P&Ns middle name is and

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Thump553

Lifer
Jun 2, 2000
12,150
1,569
126
Well...it IS gonna run out sometime...maybe in a few billion years.

Good thing, too, because after that the Milky Way galaxy is going to collide with (and probably be subsumed by) the Andromeda Galaxy. The sun with run out of fuel in 3.5 billion years, the collision starts another billion years later. Better start planning ahead.
 
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IronWing

No Lifer
Jul 20, 2001
64,206
18,225
136
How do galaxies collide? I thought they were all moving apart at the speed of red as the universe expands? One of them is a really crappy driver.
 
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[DHT]Osiris

Lifer
Dec 15, 2015
10,308
6,958
146
How do galaxies collide? I thought they were all moving apart at the speed of red as the universe expands? One of them is a really crappy driver.
Overall, yes. Locally, galaxies merge rather often in the grand scheme of things. Our local group will remain 'local' for many (tens of? hundreds of? I forget) billion years, but (as far as we know) eventually those, too, will be too far away to see.
 
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tweaker2

Lifer
Aug 5, 2000
13,005
4,645
136
How do galaxies collide? I thought they were all moving apart at the speed of red as the universe expands? One of them is a really crappy driver.

I thought the same thing until I ran into Hubble photos provided by NASA that showed two galaxies in the act of colliding, or as another source pointed out, one galaxy absorbing another.
 

shortylickens

No Lifer
Jul 15, 2003
81,411
14,545
126
Much like solid matter, the vast majority of galaxies are empty space.
Unlike solid matter, galaxies could easily pass thru each other with very little effect.
 

zinfamous

No Lifer
Jul 12, 2006
107,558
23,457
146
Overall, yes. Locally, galaxies merge rather often in the grand scheme of things. Our local group will remain 'local' for many (tens of? hundreds of? I forget) billion years, but (as far as we know) eventually those, too, will be too far away to see.
they all move at different speeds, right? It's like Andromeda is at the back of the grid running at Lewis Hamilton's pace, and the Milky Way is in P1 running at Max Verstappen's Pace. Eventually, Andromeda is going to catch up.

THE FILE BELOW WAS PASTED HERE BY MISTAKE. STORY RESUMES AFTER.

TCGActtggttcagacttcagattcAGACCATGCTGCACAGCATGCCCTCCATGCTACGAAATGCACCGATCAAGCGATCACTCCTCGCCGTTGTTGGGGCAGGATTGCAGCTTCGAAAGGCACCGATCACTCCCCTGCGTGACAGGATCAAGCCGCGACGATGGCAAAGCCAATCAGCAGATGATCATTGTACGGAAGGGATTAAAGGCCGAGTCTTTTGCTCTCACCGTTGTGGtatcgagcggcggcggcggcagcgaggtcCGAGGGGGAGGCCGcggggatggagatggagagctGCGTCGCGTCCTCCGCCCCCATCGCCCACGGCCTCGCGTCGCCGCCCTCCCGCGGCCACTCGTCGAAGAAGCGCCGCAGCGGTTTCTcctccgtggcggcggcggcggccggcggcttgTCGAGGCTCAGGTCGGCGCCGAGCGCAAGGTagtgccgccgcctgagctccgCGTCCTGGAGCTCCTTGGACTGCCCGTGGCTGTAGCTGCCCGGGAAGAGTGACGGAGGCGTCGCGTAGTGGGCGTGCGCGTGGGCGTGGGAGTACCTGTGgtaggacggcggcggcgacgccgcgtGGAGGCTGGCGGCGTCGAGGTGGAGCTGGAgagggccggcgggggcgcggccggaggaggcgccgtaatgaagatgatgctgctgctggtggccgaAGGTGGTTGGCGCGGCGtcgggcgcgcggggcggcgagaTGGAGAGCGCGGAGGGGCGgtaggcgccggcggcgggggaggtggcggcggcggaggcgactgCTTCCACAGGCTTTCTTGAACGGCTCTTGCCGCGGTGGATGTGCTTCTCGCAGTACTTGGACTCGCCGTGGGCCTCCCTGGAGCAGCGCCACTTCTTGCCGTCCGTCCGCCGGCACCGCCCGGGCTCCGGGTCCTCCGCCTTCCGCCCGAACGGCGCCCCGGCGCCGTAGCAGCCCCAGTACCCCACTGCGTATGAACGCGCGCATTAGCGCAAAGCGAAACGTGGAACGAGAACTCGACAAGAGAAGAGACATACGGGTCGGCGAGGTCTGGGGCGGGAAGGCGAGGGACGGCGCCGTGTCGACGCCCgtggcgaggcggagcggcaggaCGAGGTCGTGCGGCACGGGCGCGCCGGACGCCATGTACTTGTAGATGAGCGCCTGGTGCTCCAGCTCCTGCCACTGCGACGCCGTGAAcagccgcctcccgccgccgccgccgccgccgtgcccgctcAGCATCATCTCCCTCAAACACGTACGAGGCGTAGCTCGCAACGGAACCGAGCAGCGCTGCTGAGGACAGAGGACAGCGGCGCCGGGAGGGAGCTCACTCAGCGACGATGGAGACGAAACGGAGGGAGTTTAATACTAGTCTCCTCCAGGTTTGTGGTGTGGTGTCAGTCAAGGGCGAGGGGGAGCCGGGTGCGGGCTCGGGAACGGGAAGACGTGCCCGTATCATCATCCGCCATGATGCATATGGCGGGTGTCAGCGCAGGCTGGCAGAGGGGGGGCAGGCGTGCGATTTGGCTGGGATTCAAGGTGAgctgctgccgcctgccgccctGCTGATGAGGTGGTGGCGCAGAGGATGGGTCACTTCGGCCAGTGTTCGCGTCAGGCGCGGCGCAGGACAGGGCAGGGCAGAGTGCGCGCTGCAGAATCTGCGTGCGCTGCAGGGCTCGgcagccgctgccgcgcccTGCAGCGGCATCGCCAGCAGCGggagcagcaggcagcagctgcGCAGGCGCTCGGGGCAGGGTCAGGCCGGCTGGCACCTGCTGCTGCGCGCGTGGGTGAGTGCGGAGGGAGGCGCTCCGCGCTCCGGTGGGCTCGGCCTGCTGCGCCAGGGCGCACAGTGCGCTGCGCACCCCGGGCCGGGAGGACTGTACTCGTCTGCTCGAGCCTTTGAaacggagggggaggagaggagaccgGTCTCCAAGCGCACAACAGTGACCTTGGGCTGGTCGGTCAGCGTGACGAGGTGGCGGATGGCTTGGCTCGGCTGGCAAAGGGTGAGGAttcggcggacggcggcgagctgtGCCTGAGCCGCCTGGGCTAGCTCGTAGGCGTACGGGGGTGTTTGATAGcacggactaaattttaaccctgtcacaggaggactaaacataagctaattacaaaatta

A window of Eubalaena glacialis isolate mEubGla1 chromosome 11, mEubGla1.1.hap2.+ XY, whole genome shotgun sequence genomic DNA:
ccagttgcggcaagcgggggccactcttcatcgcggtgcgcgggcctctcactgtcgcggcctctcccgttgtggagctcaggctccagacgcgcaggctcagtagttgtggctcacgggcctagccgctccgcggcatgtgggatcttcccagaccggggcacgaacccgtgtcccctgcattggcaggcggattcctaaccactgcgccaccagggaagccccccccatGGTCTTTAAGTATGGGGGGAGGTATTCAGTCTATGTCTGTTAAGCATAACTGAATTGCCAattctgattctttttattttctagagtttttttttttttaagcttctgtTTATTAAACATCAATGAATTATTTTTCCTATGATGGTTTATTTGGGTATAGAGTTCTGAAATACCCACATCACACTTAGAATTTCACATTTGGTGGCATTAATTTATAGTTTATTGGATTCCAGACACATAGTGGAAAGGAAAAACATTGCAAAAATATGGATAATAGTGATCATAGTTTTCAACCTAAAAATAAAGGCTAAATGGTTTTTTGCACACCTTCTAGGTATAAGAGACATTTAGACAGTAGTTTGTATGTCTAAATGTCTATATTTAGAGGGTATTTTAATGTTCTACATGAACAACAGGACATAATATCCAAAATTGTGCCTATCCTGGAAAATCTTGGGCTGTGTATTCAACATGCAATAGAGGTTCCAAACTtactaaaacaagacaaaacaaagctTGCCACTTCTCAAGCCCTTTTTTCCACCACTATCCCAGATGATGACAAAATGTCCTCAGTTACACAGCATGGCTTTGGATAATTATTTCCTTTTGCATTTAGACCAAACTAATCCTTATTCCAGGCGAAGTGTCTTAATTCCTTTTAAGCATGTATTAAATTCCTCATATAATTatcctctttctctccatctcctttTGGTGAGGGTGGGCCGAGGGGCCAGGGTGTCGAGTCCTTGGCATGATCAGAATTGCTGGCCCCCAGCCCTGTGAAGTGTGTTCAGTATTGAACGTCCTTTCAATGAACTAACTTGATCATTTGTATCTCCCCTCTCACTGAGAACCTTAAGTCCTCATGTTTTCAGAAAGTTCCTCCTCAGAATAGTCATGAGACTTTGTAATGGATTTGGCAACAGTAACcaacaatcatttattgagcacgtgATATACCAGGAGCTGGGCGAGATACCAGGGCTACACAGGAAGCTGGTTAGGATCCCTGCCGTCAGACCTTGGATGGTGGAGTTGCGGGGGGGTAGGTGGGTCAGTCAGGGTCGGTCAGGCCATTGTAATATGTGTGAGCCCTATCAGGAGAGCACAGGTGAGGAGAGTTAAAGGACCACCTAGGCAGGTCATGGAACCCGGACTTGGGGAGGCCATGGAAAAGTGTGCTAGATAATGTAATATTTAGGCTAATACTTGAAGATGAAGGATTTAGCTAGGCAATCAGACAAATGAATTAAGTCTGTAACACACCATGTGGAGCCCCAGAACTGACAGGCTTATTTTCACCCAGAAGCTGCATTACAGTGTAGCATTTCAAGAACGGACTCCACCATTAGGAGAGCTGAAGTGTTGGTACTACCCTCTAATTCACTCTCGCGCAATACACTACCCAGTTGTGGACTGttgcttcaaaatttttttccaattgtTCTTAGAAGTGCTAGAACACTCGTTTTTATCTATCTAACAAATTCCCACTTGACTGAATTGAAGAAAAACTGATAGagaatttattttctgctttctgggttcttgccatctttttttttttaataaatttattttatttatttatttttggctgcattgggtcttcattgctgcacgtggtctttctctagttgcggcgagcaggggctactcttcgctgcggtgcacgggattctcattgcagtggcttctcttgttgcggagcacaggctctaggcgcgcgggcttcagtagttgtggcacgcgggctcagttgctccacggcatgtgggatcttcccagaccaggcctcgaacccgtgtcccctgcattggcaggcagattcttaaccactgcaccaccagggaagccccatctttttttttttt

[DHT]Osiris

Lifer
Dec 15, 2015
10,308
6,958
146
they all move at different speeds, right? It's like Andromeda is at the back of the grid running at Lewis Hamilton's pace, and the Milky Way is in P1 running at Max Verstappen's Pace. Eventually, Andromeda is going to catch up.
Speed is kinda relative too. They move at different speeds, in somewhat concert with each other due to gravity. Our local group is moving pretty synchronously compared to other galaxies. Andromeda 'catching up' is practically a snail's pace compared to our relative velocity vs other galaxies. Our merging with Andromeda will be some 4.5B years from now, if it was another galaxy it could be in a million years due to relative speeds.
 

Thump553

Lifer
Jun 2, 2000
12,150
1,569
126
Based on my extensive knowledge (based upon watching a couple of youtube videos) they are now pretty sure that the Milky Way has already gone through two such collisions already. Some theorize (very controversial) that the sun actually originated in one such dwarf galaxy (named Sagittarius Dwarf) that was absorbed by the Milky Way. It's pretty amazing when you look into it the very expensive pure science NASA is pursuing and the extent to which our knowledge in those fields has been growing by leaps and bounds in the past two or three decades.

To me the most mind blowing factoid is that every single star we can see is part of the Milky Way and that there are probably billions if not trillions of other galaxies in the universe.
 

tweaker2

Lifer
Aug 5, 2000
13,005
4,645
136
Based on my extensive knowledge (based upon watching a couple of youtube videos) they are now pretty sure that the Milky Way has already gone through two such collisions already. Some theorize (very controversial) that the sun actually originated in one such dwarf galaxy (named Sagittarius Dwarf) that was absorbed by the Milky Way. It's pretty amazing when you look into it the very expensive pure science NASA is pursuing and the extent to which our knowledge in those fields has been growing by leaps and bounds in the past two or three decades.

To me the most mind blowing factoid is that every single star we can see is part of the Milky Way and that there are probably billions if not trillions of other galaxies in the universe.

I had a part time job as an technical illustrator revising the publication Stars Over Hawaii by E. Bryan at our local planetarium administered by George Bunton during the short time I was employed there. He described our universe as you had in a similar way that made me feel totally insignificant yet in awe of how indescribably vast the expanding universe was. The kicker here is that I was a senior at a local High School and was referred by my Art instructor there as a reward for my winning a National Scholastic Award for a linoleum tile print I entered in a nationwide contest sponsored by the Smithsonian in DC. I was really jazzed by the fact that it was on display there for a month along with other winners from various states.
 

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